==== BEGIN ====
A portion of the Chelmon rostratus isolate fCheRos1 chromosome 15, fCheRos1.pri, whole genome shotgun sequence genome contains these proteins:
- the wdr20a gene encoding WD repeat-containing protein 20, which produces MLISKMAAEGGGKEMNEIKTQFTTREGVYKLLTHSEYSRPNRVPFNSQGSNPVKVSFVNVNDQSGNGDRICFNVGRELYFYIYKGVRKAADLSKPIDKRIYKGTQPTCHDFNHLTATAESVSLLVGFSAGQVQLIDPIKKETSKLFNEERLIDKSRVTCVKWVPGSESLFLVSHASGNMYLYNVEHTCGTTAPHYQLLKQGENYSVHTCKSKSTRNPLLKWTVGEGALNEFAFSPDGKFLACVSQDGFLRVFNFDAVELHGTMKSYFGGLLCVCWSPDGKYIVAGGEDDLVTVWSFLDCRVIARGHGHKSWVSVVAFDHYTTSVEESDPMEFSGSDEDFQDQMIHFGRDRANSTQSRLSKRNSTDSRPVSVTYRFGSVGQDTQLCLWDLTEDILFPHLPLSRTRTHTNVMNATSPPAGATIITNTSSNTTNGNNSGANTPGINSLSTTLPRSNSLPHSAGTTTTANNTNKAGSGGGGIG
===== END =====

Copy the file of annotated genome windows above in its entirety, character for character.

A portion of the Chelmon rostratus isolate fCheRos1 chromosome 15, fCheRos1.pri, whole genome shotgun sequence genome contains these proteins:
- the wdr20a gene encoding WD repeat-containing protein 20, which produces MLISKMAAEGGGKEMNEIKTQFTTREGVYKLLTHSEYSRPNRVPFNSQGSNPVKVSFVNVNDQSGNGDRICFNVGRELYFYIYKGVRKAADLSKPIDKRIYKGTQPTCHDFNHLTATAESVSLLVGFSAGQVQLIDPIKKETSKLFNEERLIDKSRVTCVKWVPGSESLFLVSHASGNMYLYNVEHTCGTTAPHYQLLKQGENYSVHTCKSKSTRNPLLKWTVGEGALNEFAFSPDGKFLACVSQDGFLRVFNFDAVELHGTMKSYFGGLLCVCWSPDGKYIVAGGEDDLVTVWSFLDCRVIARGHGHKSWVSVVAFDHYTTSVEESDPMEFSGSDEDFQDQMIHFGRDRANSTQSRLSKRNSTDSRPVSVTYRFGSVGQDTQLCLWDLTEDILFPHLPLSRTRTHTNVMNATSPPAGATIITNTSSNTTNGNNSGANTPGINSLSTTLPRSNSLPHSAGTTTTANNTNKAGSGGGGIG